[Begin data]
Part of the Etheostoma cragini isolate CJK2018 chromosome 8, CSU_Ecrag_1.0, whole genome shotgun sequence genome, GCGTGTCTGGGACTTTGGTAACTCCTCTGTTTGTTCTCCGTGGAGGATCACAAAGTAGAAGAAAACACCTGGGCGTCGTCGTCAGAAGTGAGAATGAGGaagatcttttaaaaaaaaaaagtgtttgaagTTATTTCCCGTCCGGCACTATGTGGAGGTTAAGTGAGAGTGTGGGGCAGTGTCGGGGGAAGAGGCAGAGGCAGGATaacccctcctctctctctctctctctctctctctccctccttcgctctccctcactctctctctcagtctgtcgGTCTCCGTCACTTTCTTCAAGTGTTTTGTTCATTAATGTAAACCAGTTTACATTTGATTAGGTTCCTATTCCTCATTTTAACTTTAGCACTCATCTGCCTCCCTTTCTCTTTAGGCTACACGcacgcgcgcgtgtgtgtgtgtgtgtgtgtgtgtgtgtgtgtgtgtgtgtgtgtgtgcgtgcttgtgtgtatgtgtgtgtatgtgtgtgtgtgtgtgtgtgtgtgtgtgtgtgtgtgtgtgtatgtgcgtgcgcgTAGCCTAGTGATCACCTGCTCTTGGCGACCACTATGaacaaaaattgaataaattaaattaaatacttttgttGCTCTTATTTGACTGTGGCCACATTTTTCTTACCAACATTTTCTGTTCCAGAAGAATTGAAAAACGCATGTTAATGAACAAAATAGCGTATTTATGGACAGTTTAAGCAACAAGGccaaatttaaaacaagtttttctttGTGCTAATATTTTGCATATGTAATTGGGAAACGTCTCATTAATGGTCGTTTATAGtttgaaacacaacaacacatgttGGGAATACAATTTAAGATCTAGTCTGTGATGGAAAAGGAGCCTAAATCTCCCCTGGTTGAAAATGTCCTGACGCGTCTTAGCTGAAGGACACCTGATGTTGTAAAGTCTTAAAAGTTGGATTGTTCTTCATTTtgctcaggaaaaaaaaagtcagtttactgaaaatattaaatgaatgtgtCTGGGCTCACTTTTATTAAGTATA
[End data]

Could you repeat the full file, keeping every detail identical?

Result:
Part of the Etheostoma cragini isolate CJK2018 chromosome 8, CSU_Ecrag_1.0, whole genome shotgun sequence genome, GCGTGTCTGGGACTTTGGTAACTCCTCTGTTTGTTCTCCGTGGAGGATCACAAAGTAGAAGAAAACACCTGGGCGTCGTCGTCAGAAGTGAGAATGAGGaagatcttttaaaaaaaaaaagtgtttgaagTTATTTCCCGTCCGGCACTATGTGGAGGTTAAGTGAGAGTGTGGGGCAGTGTCGGGGGAAGAGGCAGAGGCAGGATaacccctcctctctctctctctctctctctctctccctccttcgctctccctcactctctctctcagtctgtcgGTCTCCGTCACTTTCTTCAAGTGTTTTGTTCATTAATGTAAACCAGTTTACATTTGATTAGGTTCCTATTCCTCATTTTAACTTTAGCACTCATCTGCCTCCCTTTCTCTTTAGGCTACACGcacgcgcgcgtgtgtgtgtgtgtgtgtgtgtgtgtgtgtgtgtgtgtgtgtgtgtgcgtgcttgtgtgtatgtgtgtgtatgtgtgtgtgtgtgtgtgtgtgtgtgtgtgtgtgtgtgtgtatgtgcgtgcgcgTAGCCTAGTGATCACCTGCTCTTGGCGACCACTATGaacaaaaattgaataaattaaattaaatacttttgttGCTCTTATTTGACTGTGGCCACATTTTTCTTACCAACATTTTCTGTTCCAGAAGAATTGAAAAACGCATGTTAATGAACAAAATAGCGTATTTATGGACAGTTTAAGCAACAAGGccaaatttaaaacaagtttttctttGTGCTAATATTTTGCATATGTAATTGGGAAACGTCTCATTAATGGTCGTTTATAGtttgaaacacaacaacacatgttGGGAATACAATTTAAGATCTAGTCTGTGATGGAAAAGGAGCCTAAATCTCCCCTGGTTGAAAATGTCCTGACGCGTCTTAGCTGAAGGACACCTGATGTTGTAAAGTCTTAAAAGTTGGATTGTTCTTCATTTtgctcaggaaaaaaaaagtcagtttactgaaaatattaaatgaatgtgtCTGGGCTCACTTTTATTAAGTATA